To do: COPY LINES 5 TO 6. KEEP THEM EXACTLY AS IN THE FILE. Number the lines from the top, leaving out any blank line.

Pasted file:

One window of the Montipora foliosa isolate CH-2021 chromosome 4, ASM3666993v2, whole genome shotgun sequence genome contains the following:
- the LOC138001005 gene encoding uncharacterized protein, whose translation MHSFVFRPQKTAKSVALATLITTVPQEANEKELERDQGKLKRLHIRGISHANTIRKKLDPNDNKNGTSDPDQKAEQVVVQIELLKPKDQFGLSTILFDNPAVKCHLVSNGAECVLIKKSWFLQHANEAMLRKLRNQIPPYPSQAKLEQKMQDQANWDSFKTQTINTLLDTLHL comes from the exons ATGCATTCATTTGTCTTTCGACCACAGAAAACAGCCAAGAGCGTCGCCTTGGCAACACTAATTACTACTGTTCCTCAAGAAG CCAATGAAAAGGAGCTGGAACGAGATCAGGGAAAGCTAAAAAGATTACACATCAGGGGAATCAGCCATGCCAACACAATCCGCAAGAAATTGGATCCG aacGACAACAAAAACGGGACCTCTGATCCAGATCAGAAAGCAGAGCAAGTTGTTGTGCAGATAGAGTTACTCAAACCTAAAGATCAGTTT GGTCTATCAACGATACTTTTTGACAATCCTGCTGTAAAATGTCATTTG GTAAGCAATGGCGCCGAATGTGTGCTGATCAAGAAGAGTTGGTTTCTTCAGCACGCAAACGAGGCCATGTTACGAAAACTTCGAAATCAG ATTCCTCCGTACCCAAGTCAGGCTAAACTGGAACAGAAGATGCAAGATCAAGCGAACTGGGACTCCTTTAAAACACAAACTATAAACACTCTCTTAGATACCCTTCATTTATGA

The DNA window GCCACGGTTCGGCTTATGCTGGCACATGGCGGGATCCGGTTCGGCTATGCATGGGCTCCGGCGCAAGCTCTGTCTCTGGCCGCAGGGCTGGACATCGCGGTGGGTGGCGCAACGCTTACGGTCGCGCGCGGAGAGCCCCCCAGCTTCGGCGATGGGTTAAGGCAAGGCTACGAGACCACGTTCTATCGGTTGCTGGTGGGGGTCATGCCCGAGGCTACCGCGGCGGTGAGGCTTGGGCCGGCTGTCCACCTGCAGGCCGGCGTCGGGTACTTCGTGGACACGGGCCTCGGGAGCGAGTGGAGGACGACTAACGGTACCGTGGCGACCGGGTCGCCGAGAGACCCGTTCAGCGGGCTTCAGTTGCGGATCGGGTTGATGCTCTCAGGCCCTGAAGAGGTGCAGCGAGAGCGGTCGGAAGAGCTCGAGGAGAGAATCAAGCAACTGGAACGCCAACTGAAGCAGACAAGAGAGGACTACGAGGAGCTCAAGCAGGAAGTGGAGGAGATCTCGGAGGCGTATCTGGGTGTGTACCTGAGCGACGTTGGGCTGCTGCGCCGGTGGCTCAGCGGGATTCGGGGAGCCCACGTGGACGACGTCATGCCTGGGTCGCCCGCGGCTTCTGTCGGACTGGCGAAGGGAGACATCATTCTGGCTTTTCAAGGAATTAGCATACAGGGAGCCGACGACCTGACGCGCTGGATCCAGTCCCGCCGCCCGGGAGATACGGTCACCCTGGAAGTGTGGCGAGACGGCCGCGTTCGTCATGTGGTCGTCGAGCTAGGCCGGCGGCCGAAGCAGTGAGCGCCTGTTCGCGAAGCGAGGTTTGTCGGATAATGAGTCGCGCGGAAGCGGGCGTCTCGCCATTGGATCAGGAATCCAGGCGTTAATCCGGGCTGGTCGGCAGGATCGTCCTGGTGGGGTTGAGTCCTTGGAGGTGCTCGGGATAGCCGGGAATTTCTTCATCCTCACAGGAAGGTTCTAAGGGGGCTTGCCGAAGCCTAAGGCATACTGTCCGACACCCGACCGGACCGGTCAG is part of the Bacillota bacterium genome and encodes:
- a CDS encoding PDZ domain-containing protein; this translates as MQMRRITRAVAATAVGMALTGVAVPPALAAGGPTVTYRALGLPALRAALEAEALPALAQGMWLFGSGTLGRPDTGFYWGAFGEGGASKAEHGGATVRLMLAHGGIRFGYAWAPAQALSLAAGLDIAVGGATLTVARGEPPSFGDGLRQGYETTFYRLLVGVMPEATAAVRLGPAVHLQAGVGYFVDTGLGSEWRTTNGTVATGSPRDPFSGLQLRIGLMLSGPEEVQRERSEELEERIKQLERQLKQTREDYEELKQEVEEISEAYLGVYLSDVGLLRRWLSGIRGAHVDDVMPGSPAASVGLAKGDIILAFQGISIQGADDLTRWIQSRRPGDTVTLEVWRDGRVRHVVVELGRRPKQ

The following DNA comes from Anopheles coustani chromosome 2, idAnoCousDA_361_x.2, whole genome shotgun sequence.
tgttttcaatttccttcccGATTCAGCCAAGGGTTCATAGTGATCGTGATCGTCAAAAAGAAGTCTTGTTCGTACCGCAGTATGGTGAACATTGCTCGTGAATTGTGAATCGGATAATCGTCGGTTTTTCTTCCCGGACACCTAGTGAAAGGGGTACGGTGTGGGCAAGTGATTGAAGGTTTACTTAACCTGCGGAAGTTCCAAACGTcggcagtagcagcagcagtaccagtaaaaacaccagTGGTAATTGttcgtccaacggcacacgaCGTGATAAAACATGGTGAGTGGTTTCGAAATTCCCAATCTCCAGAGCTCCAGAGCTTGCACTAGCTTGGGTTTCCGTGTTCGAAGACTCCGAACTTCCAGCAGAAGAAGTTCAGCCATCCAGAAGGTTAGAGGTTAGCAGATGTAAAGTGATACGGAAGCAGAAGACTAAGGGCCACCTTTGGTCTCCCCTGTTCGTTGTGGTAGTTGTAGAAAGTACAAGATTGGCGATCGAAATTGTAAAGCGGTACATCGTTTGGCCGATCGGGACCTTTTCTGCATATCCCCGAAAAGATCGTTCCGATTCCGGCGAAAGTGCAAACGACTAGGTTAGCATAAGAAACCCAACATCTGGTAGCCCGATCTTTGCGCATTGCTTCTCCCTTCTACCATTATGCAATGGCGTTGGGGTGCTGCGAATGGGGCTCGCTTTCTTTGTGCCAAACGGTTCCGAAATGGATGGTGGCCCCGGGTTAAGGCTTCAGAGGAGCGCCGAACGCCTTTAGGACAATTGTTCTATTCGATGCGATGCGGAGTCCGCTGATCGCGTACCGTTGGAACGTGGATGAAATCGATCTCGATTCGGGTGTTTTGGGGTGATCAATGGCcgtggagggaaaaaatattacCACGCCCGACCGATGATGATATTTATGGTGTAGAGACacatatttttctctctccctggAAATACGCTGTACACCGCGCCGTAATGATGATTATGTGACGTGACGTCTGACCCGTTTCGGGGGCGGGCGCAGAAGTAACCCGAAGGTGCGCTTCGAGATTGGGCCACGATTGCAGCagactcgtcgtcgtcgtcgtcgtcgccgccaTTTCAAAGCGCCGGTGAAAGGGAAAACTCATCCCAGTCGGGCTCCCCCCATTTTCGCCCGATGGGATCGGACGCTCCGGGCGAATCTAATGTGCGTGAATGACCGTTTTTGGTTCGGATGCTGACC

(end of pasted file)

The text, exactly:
The following DNA comes from Anopheles coustani chromosome 2, idAnoCousDA_361_x.2, whole genome shotgun sequence.
tgttttcaatttccttcccGATTCAGCCAAGGGTTCATAGTGATCGTGATCGTCAAAAAGAAGTCTTGTTCGTACCGCAGTATGGTGAACATTGCTCGTGAATTGTGAATCGGATAATCGTCGGTTTTTCTTCCCGGACACCTAGTGAAAGGGGTACGGTGTGGGCAAGTGATTGAAGGTTTACTTAACCTGCGGAAGTTCCAAACGTcggcagtagcagcagcagtaccagtaaaaacaccagTGGTAATTGttcgtccaacggcacacgaCGTGATAAAACATGGTGAGTGGTTTCGAAATTCCCAATCTCCAGAGCTCCAGAGCTTGCACTAGCTTGGGTTTCCGTGTTCGAAGACTCCGAACTTCCAGCAGAAGAAGTTCAGCCATCCAGAAGGTTAGAGGTTAGCAGATGTAAAGTGATACGGAAGCAGAAGACTAAGGGCCACCTTTGGTCTCCCCTGTTCGTTGTGGTAGTTGTAGAAAGTACAAGATTGGCGATCGAAATTGTAAAGCGGTACATCGTTTGGCCGATCGGGACCTTTTCTGCATATCCCCGAAAAGATCGTTCCGATTCCGGCGAAAGTGCAAACGACTAGGTTAGCATAAGAAACCCAACATCTGGTAGCCCGATCTTTGCGCATTGCTTCTCCCTTCTACCATTATGCAATGGCGTTGGGGTGCTGCGAATGGGGCTCGCTTTCTTTGTGCCAAACGGTTCCGAAATGGATGGTGGCCCCGGGTTAAGGCTTCAGAGGAGCGCCGAACGCCTTTAGGACAATTGTTCTATTCGATGCGATGCGGAGTCCGCTGATCGCGTACCGTTGGAACGTGGATGAAATCGATCTCGATTCGGGTGTTTTGGGGTGATCAATGGCcgtggagggaaaaaatattacCACGCCCGACCGATGATGATATTTATGGTGTAGAGACacatatttttctctctccctggAAATACGCTGTACACCGCGCCGTAATGATGATTATGTGACGTGACGTCTGACCCGTTTCGGGGGCGGGCGCAGAAGTAACCCGAAGGTGCGCTTCGAGATTGGGCCACGATTGCAGCagactcgtcgtcgtcgtcgtcgtcgccgccaTTTCAAAGCGCCGGTGAAAGGGAAAACTCATCCCAGTCGGGCTCCCCCCATTTTCGCCCGATGGGATCGGACGCTCCGGGCGAATCTAATGTGCGTGAATGACCGTTTTTGGTTCGGATGCTGACC